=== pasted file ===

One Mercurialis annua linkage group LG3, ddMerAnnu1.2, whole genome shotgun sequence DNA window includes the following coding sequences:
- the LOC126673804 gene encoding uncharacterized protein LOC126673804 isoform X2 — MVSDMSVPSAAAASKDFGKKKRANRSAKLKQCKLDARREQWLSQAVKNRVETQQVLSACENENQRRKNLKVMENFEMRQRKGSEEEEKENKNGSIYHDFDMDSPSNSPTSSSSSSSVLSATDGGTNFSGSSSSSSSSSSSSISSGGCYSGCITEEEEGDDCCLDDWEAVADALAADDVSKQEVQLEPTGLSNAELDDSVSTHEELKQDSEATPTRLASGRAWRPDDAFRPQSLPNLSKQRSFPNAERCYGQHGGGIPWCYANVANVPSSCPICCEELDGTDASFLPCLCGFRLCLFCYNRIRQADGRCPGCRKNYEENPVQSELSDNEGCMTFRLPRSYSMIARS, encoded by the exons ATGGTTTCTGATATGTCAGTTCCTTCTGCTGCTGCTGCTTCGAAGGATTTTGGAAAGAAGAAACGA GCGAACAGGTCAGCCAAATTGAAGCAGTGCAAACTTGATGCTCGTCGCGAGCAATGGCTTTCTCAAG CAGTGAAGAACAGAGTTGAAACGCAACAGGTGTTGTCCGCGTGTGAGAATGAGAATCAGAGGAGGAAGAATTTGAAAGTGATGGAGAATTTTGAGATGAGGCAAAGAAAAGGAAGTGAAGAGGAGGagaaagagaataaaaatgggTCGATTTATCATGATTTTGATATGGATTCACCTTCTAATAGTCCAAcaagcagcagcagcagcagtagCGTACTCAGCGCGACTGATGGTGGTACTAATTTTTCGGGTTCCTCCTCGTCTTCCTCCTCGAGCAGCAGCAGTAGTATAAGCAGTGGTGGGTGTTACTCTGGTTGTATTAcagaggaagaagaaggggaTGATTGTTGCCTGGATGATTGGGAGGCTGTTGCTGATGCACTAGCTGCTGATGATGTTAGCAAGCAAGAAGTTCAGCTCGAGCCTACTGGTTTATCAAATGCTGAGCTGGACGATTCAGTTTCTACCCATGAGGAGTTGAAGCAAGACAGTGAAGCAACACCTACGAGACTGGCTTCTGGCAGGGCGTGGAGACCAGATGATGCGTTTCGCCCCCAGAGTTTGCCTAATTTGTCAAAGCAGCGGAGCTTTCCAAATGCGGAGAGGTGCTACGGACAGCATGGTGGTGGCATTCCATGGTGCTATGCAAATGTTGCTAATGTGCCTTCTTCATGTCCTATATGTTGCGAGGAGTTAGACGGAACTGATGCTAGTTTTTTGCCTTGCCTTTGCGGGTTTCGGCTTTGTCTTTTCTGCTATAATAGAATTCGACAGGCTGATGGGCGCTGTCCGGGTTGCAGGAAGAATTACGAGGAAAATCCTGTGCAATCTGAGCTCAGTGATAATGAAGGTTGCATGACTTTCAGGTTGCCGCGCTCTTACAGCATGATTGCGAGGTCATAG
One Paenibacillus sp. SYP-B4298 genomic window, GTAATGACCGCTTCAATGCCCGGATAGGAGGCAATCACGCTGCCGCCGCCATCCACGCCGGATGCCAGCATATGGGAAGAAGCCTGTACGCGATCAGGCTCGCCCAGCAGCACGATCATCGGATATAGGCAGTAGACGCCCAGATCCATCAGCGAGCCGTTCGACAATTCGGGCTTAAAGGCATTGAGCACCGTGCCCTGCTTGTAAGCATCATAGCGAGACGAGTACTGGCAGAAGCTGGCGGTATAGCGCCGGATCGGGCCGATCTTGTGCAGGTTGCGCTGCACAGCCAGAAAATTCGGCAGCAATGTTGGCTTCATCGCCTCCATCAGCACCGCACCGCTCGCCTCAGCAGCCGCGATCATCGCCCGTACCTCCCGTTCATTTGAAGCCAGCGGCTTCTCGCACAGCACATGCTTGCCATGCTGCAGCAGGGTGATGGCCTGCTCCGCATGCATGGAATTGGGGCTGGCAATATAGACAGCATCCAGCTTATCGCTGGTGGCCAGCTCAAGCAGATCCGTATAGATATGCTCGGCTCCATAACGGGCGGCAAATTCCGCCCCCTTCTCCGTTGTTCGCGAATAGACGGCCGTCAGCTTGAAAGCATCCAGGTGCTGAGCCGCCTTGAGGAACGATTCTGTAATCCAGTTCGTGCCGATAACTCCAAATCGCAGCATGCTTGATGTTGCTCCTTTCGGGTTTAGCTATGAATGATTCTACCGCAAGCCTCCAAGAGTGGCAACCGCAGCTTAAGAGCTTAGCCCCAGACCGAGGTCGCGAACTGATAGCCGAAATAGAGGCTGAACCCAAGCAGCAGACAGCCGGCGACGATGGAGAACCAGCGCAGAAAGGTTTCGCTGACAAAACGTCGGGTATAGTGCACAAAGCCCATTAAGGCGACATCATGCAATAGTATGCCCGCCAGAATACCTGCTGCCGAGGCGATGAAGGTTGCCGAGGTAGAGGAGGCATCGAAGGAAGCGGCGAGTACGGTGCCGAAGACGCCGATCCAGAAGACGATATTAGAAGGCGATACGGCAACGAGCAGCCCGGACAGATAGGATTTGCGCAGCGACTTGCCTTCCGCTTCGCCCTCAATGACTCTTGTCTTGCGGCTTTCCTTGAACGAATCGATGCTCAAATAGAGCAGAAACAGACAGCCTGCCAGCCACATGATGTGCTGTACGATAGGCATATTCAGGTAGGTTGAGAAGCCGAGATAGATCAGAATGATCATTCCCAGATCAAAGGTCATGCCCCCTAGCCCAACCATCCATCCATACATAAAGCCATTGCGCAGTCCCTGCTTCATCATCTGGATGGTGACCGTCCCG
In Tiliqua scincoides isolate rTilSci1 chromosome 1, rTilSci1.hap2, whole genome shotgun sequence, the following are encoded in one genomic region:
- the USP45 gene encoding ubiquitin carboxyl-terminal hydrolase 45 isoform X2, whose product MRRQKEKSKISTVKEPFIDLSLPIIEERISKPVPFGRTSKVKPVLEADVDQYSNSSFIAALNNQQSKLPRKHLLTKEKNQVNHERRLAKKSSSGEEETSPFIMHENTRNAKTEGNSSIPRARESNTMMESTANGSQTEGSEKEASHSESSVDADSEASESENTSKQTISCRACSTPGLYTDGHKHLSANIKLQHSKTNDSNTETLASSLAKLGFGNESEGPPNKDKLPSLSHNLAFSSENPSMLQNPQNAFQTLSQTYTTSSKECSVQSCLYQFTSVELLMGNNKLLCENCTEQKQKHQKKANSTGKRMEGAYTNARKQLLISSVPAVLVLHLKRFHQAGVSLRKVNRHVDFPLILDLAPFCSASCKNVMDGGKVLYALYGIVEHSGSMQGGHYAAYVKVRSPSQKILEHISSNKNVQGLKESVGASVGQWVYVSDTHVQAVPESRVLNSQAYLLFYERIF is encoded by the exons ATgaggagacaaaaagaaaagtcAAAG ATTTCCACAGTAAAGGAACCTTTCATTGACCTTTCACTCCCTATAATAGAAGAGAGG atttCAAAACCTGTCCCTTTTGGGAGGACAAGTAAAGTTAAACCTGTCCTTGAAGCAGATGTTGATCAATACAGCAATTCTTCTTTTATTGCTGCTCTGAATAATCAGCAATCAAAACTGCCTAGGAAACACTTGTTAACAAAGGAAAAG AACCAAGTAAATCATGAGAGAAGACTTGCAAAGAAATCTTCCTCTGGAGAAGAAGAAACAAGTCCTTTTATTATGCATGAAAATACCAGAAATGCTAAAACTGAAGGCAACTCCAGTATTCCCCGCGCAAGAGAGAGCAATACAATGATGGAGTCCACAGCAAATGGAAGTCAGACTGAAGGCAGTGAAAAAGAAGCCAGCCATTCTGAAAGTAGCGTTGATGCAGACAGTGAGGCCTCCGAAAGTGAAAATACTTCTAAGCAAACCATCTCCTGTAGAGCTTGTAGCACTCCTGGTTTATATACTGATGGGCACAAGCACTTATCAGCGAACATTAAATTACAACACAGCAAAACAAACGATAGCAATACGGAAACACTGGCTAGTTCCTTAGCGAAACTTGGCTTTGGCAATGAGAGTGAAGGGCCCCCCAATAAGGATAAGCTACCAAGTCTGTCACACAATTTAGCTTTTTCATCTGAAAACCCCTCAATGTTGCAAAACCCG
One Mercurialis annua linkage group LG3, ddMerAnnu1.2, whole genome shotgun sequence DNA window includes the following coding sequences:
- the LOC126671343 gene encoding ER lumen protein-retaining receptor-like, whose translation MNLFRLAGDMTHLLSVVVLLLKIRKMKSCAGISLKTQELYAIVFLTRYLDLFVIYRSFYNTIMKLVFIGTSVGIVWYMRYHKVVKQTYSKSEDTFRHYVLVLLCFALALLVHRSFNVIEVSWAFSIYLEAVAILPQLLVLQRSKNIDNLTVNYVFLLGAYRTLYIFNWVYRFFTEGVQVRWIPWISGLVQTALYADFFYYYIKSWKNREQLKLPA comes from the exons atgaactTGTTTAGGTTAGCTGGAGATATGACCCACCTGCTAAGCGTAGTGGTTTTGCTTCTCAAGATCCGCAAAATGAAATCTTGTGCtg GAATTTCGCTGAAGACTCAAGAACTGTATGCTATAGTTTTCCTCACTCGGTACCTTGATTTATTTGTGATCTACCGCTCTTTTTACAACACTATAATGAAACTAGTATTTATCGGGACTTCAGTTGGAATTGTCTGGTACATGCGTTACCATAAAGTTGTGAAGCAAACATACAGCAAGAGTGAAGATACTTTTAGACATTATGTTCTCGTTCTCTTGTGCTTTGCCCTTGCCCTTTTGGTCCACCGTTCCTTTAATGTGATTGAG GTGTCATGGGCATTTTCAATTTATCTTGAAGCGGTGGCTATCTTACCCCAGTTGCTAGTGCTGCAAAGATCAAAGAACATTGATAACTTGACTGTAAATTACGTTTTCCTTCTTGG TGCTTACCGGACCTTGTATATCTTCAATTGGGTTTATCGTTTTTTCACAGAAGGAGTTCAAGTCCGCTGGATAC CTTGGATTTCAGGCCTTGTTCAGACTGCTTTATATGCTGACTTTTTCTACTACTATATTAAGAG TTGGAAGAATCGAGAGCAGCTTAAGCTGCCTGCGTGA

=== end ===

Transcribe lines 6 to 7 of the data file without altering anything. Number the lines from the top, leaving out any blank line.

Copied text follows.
One Mercurialis annua linkage group LG3, ddMerAnnu1.2, whole genome shotgun sequence DNA window includes the following coding sequences:
- the LOC126671343 gene encoding ER lumen protein-retaining receptor-like, whose translation MNLFRLAGDMTHLLSVVVLLLKIRKMKSCAGISLKTQELYAIVFLTRYLDLFVIYRSFYNTIMKLVFIGTSVGIVWYMRYHKVVKQTYSKSEDTFRHYVLVLLCFALALLVHRSFNVIEVSWAFSIYLEAVAILPQLLVLQRSKNIDNLTVNYVFLLGAYRTLYIFNWVYRFFTEGVQVRWIPWISGLVQTALYADFFYYYIKSWKNREQLKLPA comes from the exons atgaactTGTTTAGGTTAGCTGGAGATATGACCCACCTGCTAAGCGTAGTGGTTTTGCTTCTCAAGATCCGCAAAATGAAATCTTGTGCtg GAATTTCGCTGAAGACTCAAGAACTGTATGCTATAGTTTTCCTCACTCGGTACCTTGATTTATTTGTGATCTACCGCTCTTTTTACAACACTATAATGAAACTAGTATTTATCGGGACTTCAGTTGGAATTGTCTGGTACATGCGTTACCATAAAGTTGTGAAGCAAACATACAGCAAGAGTGAAGATACTTTTAGACATTATGTTCTCGTTCTCTTGTGCTTTGCCCTTGCCCTTTTGGTCCACCGTTCCTTTAATGTGATTGAG GTGTCATGGGCATTTTCAATTTATCTTGAAGCGGTGGCTATCTTACCCCAGTTGCTAGTGCTGCAAAGATCAAAGAACATTGATAACTTGACTGTAAATTACGTTTTCCTTCTTGG TGCTTACCGGACCTTGTATATCTTCAATTGGGTTTATCGTTTTTTCACAGAAGGAGTTCAAGTCCGCTGGATAC CTTGGATTTCAGGCCTTGTTCAGACTGCTTTATATGCTGACTTTTTCTACTACTATATTAAGAG TTGGAAGAATCGAGAGCAGCTTAAGCTGCCTGCGTGA